Two years ago, I was at the onset of what would become the most difficult quarter of my life. I had just completed a fall quarter with one of the most demanding architecture professors at Cal Poly, only to subject myself to yet another, more demoralizing individual with the goal of further advancing my study of architecture. To complicate matters, I found myself trying to sustain a faltering relationship 5700 miles apart, while applying to study abroad the following academic year myself. Unable to ignore the three additional classes I was undertaking, I was put to the ultimate test of endurance. I was fortunate to have one fallback in this chaotic journey – sunset jogs.
The solitude achieved in such a run might be the intent for which I am after. After all, the situations I am attempting to flee are usually brought in from external sources. By having time alone to reflect on these – or refresh my mind and consider something altogether new – I am able to recharge myself for all aspects of life. But the ability to retract from regular activities is not exclusive to twilight runs; I can do this at any time of day. There is something exceptional to the evening that distinguishes itself from the rest of the day.
Nothing releases the stresses of my life more than a long jog as day recedes into night. During the summer, the mixing of cool sea breeze settling among the golden hills conceives a mesmerizing fog no poetry can convey. Anyone who has witnessed the sheer volume that envelops San Luis Obispo from the west may agree that few phenomena create such spectacular or surreal imagery as this. The fog’s unavoidable blanket is impervious to individuality, masking all with a film of consistency. Yet I take these runs regardless of fog, as it is the experience of community that I ultimately seek.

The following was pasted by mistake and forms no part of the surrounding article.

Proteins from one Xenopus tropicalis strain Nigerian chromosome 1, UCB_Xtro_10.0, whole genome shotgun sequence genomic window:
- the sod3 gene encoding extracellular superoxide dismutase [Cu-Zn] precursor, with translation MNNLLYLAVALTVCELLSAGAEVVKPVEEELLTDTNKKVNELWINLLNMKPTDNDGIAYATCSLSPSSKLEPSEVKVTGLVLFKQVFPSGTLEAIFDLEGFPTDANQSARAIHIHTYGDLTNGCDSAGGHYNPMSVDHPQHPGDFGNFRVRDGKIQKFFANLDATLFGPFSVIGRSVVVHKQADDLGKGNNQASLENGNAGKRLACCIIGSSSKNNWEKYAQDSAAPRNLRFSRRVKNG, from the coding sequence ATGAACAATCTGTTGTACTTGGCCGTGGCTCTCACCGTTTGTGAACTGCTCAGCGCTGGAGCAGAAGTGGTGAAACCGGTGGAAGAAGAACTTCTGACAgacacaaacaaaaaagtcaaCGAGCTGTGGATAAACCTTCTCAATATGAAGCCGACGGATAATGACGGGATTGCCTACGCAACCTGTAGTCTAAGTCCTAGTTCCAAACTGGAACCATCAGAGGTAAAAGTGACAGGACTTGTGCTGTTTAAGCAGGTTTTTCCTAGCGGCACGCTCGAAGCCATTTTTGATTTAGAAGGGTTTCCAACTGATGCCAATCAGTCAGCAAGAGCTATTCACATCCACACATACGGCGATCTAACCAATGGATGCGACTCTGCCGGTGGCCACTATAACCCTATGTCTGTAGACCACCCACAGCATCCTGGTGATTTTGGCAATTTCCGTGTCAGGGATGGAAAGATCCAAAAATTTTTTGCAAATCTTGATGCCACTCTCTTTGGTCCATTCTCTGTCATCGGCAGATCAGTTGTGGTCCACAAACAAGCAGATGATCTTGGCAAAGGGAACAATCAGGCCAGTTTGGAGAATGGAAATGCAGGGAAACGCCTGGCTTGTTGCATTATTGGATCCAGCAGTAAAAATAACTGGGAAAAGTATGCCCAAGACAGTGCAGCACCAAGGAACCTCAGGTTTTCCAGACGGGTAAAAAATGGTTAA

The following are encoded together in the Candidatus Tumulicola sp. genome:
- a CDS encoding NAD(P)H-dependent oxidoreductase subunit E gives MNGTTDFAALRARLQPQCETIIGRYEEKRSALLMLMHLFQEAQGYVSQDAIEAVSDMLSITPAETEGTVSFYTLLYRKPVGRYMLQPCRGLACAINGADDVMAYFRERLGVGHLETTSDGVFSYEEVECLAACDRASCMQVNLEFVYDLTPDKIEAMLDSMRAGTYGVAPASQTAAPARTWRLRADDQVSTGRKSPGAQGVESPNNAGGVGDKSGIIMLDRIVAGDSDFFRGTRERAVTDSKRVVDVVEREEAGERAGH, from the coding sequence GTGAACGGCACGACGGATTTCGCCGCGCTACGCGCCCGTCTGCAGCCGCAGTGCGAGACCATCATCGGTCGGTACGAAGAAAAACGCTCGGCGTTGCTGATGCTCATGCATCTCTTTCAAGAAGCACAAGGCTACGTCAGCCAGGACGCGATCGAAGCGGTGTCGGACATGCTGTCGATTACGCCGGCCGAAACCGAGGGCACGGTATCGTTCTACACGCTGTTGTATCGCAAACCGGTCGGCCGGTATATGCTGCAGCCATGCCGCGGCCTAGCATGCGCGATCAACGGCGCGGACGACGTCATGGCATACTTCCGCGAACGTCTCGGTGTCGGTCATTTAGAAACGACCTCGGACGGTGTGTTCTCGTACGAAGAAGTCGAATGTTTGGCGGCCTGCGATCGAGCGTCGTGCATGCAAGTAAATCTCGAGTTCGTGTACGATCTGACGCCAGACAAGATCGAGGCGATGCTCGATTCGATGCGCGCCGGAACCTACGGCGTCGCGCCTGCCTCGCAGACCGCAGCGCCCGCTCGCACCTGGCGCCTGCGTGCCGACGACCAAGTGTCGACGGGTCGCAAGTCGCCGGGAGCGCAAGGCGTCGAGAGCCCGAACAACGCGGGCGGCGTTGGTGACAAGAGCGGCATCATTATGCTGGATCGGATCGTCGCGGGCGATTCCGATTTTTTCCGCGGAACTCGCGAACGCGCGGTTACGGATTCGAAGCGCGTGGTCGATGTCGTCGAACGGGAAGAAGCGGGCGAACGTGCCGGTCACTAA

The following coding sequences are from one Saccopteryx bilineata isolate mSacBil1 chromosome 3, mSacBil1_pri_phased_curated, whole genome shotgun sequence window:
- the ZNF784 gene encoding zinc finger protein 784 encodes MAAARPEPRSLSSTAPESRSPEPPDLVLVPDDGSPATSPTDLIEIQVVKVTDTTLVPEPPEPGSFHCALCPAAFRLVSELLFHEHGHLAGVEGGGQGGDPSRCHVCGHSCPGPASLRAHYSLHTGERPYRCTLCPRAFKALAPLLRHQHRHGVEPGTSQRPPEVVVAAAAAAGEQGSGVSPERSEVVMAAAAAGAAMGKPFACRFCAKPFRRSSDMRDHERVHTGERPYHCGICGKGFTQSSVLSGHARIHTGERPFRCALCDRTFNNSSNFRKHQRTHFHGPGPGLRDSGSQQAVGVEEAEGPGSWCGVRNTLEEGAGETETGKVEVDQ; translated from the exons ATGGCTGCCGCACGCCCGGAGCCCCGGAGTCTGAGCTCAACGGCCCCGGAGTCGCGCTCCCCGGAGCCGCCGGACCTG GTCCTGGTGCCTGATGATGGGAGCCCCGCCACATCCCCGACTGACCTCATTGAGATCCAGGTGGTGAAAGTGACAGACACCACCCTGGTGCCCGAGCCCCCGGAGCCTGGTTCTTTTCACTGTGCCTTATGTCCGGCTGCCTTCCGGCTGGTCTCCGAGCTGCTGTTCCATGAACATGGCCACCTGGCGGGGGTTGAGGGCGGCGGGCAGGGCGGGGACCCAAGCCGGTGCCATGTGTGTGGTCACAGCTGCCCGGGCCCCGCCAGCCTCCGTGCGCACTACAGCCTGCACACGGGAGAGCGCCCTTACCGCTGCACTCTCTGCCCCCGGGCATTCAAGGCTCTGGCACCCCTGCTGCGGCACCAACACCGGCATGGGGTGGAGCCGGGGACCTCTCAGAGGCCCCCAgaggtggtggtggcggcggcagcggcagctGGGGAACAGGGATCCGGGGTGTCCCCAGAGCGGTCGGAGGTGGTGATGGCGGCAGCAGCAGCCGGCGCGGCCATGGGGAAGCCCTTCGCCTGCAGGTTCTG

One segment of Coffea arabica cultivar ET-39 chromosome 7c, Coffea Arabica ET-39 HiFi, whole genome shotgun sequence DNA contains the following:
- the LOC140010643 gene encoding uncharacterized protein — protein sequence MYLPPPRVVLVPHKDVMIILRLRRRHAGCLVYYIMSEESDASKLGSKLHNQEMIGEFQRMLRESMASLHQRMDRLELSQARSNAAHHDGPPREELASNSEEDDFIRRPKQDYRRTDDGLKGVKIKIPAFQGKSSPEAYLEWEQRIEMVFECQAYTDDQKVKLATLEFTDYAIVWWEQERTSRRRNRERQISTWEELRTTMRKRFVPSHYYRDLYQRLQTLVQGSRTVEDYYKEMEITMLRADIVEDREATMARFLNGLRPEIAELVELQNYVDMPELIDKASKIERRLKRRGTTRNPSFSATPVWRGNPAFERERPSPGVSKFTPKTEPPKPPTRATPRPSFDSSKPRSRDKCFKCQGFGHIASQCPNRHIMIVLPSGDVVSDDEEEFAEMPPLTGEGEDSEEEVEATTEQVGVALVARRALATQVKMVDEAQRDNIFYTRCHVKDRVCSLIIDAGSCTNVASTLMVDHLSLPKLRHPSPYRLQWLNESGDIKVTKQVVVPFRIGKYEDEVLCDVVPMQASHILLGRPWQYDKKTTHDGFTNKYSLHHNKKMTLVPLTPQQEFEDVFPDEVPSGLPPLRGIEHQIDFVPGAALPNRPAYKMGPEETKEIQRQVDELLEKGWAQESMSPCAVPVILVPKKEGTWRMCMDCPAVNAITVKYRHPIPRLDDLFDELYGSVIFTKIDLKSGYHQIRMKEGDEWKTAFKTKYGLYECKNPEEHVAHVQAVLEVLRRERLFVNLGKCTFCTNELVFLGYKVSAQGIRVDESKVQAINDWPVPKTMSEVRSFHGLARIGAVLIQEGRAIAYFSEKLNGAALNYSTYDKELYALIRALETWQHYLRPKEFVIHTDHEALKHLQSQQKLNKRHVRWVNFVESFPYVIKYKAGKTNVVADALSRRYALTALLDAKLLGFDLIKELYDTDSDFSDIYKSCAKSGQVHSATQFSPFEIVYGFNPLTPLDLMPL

There is a distinct characteristic that settles over a town as it transitions from the jittery interactions of day into the melancholy of night. San Luis Obispo, similar to my life in Florence, Italy a year ago, is welcoming in the livelihood of its communities at twilight. Neighbors doing yard work, conversing, sitting on porches – individuals reflecting on the true moments of life, not the obligations we live for. And the opportunity for these occurrences is exactly what my jogs are all about – understanding who I am and how I fit into my own life. I can’t let immaterialities such as architecture, English, or anything else interfere with my own being, for these are simply stepping stones from which to grasp knowledge and mold the individual I am to be. It is for this reason I believe in the healing power of sunset jogs.
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